Rumi’s “The Guest House” is an invitation to be present to whatever season of life you are in, and to entertain the moment to moment experience of it. As someone who is still learning to acknowledge, accept, and appreciate all emotions, I find Rumi’s words both comforting and challenging.
I’m the sort of nerd who likes to articulate my principles. I love being able to recite these words in times of prayer and lean on them in times of stress. My articulations of my principles are largely borrowed from Thich Nhat Hanh’s mindfulness trainings, but I have gone ahead and made some modifications of my own.
I’ve recently started to re-examine what Arrupe actually meant by love in his “Fall in Love” prayer. What if we treated our friendships with the same kind of intentional love as other relationships?
Although we, as Catholics, make a commitment to the “one, holy, and apostolic church”, I have found a spiritual connection to Buddhism: a relationship that possibly expands and further explains what I value in the Catholic tradition.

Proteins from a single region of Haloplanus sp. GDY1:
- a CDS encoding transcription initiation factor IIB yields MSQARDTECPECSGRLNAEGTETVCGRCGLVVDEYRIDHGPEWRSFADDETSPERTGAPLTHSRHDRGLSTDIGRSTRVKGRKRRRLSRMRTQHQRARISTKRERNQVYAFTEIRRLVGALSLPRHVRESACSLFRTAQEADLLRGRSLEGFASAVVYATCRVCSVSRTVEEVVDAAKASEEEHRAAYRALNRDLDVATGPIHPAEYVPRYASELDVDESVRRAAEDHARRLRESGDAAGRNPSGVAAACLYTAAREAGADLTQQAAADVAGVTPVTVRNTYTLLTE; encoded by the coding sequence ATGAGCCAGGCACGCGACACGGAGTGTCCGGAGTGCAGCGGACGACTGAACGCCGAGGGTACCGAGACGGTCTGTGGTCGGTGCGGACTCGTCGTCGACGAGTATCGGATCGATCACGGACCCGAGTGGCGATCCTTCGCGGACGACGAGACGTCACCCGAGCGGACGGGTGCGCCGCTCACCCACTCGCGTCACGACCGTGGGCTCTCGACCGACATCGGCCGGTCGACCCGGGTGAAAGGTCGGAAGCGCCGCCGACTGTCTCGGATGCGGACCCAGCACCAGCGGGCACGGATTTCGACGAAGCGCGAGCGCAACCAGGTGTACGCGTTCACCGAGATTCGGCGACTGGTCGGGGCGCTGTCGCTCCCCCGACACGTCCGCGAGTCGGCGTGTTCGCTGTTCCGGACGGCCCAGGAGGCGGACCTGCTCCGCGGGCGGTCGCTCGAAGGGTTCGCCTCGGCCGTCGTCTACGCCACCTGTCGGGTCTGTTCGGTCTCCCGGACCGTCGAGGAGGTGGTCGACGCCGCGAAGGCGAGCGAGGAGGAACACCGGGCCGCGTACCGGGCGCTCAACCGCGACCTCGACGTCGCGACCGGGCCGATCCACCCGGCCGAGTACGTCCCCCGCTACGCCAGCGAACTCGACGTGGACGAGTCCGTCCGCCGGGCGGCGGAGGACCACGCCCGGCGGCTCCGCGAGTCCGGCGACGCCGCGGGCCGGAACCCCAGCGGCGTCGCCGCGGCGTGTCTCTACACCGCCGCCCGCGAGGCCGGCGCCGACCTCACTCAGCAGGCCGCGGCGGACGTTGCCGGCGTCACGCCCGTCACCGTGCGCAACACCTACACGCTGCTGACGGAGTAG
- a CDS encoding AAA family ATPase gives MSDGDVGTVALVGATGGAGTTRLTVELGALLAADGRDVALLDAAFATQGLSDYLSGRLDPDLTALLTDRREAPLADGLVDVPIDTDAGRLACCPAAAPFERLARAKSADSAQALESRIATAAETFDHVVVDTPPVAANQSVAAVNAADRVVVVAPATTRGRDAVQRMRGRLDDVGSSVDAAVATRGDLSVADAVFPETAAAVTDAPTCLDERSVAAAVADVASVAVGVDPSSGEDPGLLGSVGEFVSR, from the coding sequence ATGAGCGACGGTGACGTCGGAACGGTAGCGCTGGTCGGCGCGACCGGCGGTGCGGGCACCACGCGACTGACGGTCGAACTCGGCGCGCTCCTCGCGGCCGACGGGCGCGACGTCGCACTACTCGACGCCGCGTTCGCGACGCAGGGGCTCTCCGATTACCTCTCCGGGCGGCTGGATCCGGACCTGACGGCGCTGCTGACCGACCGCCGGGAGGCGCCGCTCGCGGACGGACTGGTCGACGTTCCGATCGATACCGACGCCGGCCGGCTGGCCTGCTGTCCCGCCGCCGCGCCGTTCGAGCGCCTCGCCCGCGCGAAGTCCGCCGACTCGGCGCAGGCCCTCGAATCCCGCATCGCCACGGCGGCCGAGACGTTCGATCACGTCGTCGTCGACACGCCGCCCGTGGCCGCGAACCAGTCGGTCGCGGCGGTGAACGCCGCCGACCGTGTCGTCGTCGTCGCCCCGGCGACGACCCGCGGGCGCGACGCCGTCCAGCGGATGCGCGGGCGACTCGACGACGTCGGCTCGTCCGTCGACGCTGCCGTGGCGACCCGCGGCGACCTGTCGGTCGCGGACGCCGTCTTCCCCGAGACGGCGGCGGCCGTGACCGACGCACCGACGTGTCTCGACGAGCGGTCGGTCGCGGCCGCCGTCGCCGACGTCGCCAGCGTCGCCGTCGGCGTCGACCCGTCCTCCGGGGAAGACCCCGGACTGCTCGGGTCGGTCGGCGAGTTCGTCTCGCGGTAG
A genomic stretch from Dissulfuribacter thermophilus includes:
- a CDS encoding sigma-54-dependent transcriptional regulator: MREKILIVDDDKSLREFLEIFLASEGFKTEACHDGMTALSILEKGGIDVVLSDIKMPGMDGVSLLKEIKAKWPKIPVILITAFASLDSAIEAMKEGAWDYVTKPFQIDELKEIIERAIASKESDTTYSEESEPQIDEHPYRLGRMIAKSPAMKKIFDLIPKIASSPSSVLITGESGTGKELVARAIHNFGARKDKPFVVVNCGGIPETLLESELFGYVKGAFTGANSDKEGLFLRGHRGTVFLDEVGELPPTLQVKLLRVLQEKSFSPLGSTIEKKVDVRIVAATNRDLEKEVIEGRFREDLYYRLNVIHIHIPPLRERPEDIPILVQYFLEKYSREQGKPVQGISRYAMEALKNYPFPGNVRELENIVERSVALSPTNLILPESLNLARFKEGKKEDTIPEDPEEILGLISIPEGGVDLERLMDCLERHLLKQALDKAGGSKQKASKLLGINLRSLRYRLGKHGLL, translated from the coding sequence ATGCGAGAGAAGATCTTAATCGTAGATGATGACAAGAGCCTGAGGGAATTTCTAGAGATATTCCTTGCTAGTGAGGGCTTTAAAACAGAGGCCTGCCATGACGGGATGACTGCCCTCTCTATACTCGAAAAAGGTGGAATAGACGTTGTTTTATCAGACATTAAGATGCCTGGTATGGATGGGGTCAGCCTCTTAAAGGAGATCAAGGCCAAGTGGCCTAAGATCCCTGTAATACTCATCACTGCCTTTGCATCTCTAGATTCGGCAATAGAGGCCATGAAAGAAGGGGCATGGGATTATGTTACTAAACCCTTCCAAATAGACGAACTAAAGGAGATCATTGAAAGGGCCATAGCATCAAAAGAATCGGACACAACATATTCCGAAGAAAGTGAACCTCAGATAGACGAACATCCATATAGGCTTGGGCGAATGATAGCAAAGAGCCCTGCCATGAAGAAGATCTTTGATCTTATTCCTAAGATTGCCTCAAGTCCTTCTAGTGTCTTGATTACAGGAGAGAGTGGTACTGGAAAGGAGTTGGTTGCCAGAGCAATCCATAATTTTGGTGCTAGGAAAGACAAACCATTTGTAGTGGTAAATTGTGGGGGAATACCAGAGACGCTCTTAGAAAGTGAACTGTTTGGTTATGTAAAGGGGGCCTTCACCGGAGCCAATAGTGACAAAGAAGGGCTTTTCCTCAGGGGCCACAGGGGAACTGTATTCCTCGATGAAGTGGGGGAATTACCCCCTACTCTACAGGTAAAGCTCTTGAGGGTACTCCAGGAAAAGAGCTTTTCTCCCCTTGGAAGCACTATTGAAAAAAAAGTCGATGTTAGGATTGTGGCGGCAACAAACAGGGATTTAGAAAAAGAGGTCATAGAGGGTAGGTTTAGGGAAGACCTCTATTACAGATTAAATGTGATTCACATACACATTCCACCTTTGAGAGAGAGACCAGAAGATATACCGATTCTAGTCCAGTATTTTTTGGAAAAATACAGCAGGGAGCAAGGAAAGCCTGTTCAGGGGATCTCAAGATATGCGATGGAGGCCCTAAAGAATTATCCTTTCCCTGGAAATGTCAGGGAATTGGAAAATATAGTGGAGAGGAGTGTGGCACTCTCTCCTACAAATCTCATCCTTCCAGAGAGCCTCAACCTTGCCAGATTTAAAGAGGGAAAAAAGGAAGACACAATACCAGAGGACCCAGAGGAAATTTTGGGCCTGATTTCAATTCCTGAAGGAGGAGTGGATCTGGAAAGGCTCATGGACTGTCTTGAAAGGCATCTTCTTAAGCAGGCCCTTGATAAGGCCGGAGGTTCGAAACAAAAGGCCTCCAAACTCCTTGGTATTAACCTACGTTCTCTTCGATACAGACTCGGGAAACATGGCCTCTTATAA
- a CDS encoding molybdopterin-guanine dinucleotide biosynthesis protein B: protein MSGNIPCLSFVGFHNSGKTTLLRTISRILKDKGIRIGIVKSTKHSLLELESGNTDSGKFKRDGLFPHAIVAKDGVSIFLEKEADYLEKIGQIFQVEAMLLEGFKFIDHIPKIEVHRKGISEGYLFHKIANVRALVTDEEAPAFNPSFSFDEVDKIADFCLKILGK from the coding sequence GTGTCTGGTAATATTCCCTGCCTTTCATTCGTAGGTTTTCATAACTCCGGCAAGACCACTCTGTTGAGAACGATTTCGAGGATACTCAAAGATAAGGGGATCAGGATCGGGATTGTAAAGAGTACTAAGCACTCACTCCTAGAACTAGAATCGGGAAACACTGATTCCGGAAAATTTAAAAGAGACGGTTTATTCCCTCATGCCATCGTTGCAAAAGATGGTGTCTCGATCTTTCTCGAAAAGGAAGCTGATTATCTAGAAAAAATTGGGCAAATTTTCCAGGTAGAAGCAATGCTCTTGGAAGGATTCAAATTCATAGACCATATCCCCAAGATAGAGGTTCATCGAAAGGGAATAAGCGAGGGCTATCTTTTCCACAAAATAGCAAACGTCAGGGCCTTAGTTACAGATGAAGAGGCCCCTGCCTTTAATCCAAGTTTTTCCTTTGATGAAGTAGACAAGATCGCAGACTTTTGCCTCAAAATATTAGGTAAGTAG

What’s up with chia seed trend? Is it healthy or should we think twice?
“They Say” is a poem Meg O’Neill wrote while working in Ritsona refugee camp in central Greece.
Quinoa Greens is one of my favorite recipes. It’s tasty. It’s healthy. It’s simple to cook, and it’s easy to modify.
Three lessons, three questions, and one recipe: reflections on cooking, community, and care.
Released in 2018, Boy Erased and The Miseducation of Cameron Post bring major attention to Christian conversion therapy and the general repression of queerness by conservative Christian communities. In this post I discuss the ripple effects this kind of mass media representation has on people who identity as both queer and Christian, and what that might mean for FJVs working towards a better understanding of allyship within the church.